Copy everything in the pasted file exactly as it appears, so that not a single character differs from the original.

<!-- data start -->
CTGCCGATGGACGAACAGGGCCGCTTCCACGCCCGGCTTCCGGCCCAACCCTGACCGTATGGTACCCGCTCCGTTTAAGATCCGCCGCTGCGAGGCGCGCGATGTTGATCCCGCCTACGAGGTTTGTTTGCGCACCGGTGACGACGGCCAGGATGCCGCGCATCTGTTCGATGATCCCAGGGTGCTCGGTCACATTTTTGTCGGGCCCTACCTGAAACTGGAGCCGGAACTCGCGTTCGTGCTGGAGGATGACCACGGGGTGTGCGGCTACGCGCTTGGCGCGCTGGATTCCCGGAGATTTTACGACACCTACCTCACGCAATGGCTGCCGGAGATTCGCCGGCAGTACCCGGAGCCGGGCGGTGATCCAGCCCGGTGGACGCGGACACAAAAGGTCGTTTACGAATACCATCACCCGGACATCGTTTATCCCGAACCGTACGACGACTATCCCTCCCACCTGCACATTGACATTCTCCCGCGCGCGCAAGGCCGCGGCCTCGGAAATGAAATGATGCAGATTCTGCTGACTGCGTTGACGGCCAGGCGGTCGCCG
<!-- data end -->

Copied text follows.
CTGCCGATGGACGAACAGGGCCGCTTCCACGCCCGGCTTCCGGCCCAACCCTGACCGTATGGTACCCGCTCCGTTTAAGATCCGCCGCTGCGAGGCGCGCGATGTTGATCCCGCCTACGAGGTTTGTTTGCGCACCGGTGACGACGGCCAGGATGCCGCGCATCTGTTCGATGATCCCAGGGTGCTCGGTCACATTTTTGTCGGGCCCTACCTGAAACTGGAGCCGGAACTCGCGTTCGTGCTGGAGGATGACCACGGGGTGTGCGGCTACGCGCTTGGCGCGCTGGATTCCCGGAGATTTTACGACACCTACCTCACGCAATGGCTGCCGGAGATTCGCCGGCAGTACCCGGAGCCGGGCGGTGATCCAGCCCGGTGGACGCGGACACAAAAGGTCGTTTACGAATACCATCACCCGGACATCGTTTATCCCGAACCGTACGACGACTATCCCTCCCACCTGCACATTGACATTCTCCCGCGCGCGCAAGGCCGCGGCCTCGGAAATGAAATGATGCAGATTCTGCTGACTGCGTTGACGGCCAGGCGGTCGCCG